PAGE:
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By Katherine Wright
Note: This article is reprinted from Physics Magazine (physics.aps.org).
If they realize their full potential, nuclear fusion reactors could provide the world with a near limitless amount of clean electricity. That potential is still far from being achieved. But speaking at the recent Annual Meeting of the APS Division of Plasma Physics, Debbie Callahan of Lawrence Livermore National Laboratory (LLNL), California, announced that researchers have, for the first time, triggered “ignition”—a fusion reaction that produces more energy than it receives and can thus burn on its own. The demonstration, which was performed at LLNL’s National Ignition Facility (NIF), takes commercial fusion-energy reactors a step closer to reality. It also provides a platform for understanding materials under extreme conditions.
So-called inertial confinement fusion, the type of fusion approach being studied at NIF, involves rapidly imploding a millimeter-sized capsule filled with a thermonuclear fuel mixture of deuterium and tritium (two forms of hydrogen). The capsule is heated with x rays generated by high-power lasers, turning the capsule into a plasma. This plasma accelerates inward, like a collapsing star, compressing the capsule’s deuterium-tritium fuel into a tiny sphere with a temperature exceeding 100 million degrees Celsius and a pressure more than 100 billion times greater than that of Earth’s atmosphere. Under such conditions, hydrogen atoms in the fuel fuse, releasing energy.
For a commercial fusion reactor, these fusion reactions need to be self-sustaining, meaning that they need to heat the plasma enough to induce additional fusion reactions. This self-sustaining condition is fundamentally what is meant by ignition, says plasma physicist Jeremy Chittenden from Imperial College London. But “it’s really difficult to diagnose directly what’s happening inside the fuel,” he says. So scientists have adopted more practical definitions of ignition based on the outgoing energy from fusion being greater than the incoming energy from external heating sources.
Until August of this year, no facility had achieved this ignition threshold. That changed on August 8th, with an upgraded experiment that yielded 1.3 MJ, which is about 8 times more energy than NIF’s previous record. Early reports referred to this breakthrough as the “brink of ignition,” because it yielded less than the 1.9 MJ supplied by the facility’s 192 laser beams. But many fusion scientists think such a perspective is too conservative. “As far as most people working in the field are concerned, the scientific demonstration of the ignition process has indeed been achieved,” Chittenden says.
Credit: Lawrence Livermore National Laboratory
A photo of one of the targets used at the National Ignition Facility. The spherical capsule where thermonuclear fuel is loaded can be seen in the middle. The outer cylinder is the hohlraum, which converts incoming laser light into x rays that bombard the capsule with heat.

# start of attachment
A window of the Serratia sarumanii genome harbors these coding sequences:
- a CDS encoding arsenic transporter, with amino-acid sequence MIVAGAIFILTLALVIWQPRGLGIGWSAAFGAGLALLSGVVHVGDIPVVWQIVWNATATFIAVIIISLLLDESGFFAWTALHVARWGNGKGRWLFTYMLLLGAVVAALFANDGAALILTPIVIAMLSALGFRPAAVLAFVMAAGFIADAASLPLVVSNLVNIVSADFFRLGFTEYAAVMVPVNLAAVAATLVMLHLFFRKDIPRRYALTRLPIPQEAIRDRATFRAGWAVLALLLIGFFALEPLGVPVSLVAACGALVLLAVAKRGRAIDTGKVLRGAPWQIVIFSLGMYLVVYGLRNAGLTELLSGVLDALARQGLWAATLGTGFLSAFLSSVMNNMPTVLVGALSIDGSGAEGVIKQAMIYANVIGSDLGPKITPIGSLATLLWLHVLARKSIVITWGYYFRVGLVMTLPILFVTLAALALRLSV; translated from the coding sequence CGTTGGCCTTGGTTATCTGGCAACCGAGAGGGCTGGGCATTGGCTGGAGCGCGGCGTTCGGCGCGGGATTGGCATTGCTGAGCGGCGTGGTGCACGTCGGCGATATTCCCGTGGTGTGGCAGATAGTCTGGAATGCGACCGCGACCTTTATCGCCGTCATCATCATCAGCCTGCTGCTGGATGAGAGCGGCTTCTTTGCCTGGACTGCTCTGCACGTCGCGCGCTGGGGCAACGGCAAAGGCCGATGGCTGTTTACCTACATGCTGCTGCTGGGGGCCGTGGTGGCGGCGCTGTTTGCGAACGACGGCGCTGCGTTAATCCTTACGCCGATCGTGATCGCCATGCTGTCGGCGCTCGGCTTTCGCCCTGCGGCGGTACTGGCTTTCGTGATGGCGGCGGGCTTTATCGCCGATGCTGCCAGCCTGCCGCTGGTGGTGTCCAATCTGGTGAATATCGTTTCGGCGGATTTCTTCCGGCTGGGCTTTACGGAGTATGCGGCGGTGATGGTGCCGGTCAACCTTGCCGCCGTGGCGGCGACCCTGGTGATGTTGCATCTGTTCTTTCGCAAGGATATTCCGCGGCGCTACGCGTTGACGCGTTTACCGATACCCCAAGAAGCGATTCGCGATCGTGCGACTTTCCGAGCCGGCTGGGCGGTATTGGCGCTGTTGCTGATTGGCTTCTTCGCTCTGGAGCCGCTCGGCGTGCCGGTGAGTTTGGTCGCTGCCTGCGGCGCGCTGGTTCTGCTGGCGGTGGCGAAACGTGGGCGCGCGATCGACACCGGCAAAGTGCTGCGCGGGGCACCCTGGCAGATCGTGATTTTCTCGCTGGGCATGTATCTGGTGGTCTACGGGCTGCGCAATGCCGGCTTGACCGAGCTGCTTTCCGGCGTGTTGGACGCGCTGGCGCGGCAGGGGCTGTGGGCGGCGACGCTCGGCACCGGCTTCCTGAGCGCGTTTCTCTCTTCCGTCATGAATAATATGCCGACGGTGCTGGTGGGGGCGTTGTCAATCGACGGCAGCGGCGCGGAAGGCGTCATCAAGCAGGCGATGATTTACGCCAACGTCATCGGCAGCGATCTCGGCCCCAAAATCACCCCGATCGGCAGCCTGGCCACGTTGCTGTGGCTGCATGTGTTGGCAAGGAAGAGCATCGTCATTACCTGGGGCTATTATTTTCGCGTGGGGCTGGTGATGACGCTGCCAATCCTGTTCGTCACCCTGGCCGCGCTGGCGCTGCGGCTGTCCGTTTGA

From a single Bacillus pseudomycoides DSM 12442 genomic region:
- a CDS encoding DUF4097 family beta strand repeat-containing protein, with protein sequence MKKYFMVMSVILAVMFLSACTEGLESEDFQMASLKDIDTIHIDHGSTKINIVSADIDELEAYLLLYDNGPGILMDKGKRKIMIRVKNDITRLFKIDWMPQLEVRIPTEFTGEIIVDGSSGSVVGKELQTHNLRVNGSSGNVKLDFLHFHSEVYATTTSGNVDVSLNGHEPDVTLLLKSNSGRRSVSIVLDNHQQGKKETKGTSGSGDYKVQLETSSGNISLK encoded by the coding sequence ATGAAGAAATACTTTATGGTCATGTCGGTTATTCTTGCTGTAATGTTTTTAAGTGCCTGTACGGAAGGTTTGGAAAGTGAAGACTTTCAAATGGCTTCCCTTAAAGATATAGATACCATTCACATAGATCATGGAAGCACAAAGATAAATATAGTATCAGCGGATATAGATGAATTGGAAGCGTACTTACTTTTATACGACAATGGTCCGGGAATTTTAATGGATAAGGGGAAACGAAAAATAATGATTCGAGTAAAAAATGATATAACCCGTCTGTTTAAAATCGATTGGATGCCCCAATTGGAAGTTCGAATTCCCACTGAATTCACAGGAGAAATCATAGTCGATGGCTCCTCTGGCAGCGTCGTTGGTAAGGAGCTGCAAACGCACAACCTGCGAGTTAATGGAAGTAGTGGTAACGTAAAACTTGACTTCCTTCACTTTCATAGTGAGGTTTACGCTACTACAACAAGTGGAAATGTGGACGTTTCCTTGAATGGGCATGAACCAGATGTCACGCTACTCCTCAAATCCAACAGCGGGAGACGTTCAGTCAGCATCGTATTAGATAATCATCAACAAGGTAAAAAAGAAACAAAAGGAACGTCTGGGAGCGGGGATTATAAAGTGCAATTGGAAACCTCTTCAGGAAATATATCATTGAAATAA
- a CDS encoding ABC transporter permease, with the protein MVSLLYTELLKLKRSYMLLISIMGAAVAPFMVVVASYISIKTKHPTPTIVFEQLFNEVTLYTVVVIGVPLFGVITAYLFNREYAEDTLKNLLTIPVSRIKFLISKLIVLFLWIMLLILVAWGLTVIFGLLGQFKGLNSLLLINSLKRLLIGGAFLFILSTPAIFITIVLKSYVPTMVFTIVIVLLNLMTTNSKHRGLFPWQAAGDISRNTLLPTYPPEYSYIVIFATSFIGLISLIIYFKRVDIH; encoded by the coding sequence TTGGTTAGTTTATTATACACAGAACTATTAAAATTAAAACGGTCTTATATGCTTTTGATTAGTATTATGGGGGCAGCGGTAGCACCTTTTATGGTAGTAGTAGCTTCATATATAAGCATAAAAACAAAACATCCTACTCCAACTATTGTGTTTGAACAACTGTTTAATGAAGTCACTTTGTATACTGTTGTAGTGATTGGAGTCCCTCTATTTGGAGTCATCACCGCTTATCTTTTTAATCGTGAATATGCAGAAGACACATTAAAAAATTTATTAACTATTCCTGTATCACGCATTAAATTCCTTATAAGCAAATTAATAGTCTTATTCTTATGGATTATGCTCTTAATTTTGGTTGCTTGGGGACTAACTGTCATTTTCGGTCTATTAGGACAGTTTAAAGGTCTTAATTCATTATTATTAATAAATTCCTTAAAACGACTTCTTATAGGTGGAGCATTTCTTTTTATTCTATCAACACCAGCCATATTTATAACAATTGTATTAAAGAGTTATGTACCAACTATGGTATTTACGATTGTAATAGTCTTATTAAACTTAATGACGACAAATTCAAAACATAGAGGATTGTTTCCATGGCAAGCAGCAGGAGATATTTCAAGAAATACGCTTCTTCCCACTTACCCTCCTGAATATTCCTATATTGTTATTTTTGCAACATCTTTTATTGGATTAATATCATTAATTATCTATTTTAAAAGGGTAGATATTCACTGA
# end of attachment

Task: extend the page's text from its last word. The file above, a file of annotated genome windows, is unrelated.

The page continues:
The argument for ignition is based on an accounting of losses in the energy delivery: Calculations show that only about 230 kJ of the laser energy reaches the fuel capsule. For Callahan, this last energy is the relevant one to consider, as it describes the heat coming in from outside. “We got out almost 6 times as much energy as we put into the capsule,” she says. “It’s a big accomplishment.” She adds that achieving ignition is “what I set out to do” in becoming a fusion scientist, “and we did it.”
The question now is, what brought about this big boost in output? The latest experiment trialed several advances in the equipment, fuel, and methods. These advances included creating a fuel-capsule shell with fewer defects and using a significantly narrower tube to place the deuterium-tritium fuel inside the capsule. Callahan says that both changes likely reduced the size of the instabilities that formed within the shell as it turned into a plasma. If those instabilities are too large, they can lead to higher-atomic-number material being injected into the fuel, disrupting fusion.
The NIF scientists also made some other design tweaks that allowed them to increase the speed at which the capsule shell imploded. A faster accelerating shell transfers more energy to the fuel hotspot when the implosion is halted by the internal pressure, Callahan says. She compares it to stopping a car with brakes: The faster the car is moving, the hotter the brakes get. “We wanted to slam the brakes on as hard as possible to transfer as much energy as possible from the shell to the [fuel] hotspot,” she says.
So are commercial fusion reactors now just around the corner? Not according to Callahan, who calls this advance a “key step down a long road.” To make a viable commercial fusion reactor, the reaction needs to produce significantly more energy than the reactor requires to run. To create the 1.9-MJ-laser input at NIF requires around 400 MJ of electricity. And much of that laser energy is lost before it reaches the hydrogen fuel. One place for significant loss is in a metal cylinder, called a hohlraum, that surrounds the capsule. The hohlraum converts the laser light into x rays that transport the laser energy to the fuel. However, a large fraction of this input energy is lost to heating the hohlraum walls.
Reducing the fraction of energy lost in the hohlraum is on the near-term to-do list for NIF. Nuclear fusion scientists are also exploring new avenues for research opened up by the reaching of a new experimental regime. “It’s an extremely exciting time to be working on this topic,” Callahan says. “Our field is really in a place that we’ve never been before.”
The author is a Senior Editor for Physics Magazine.
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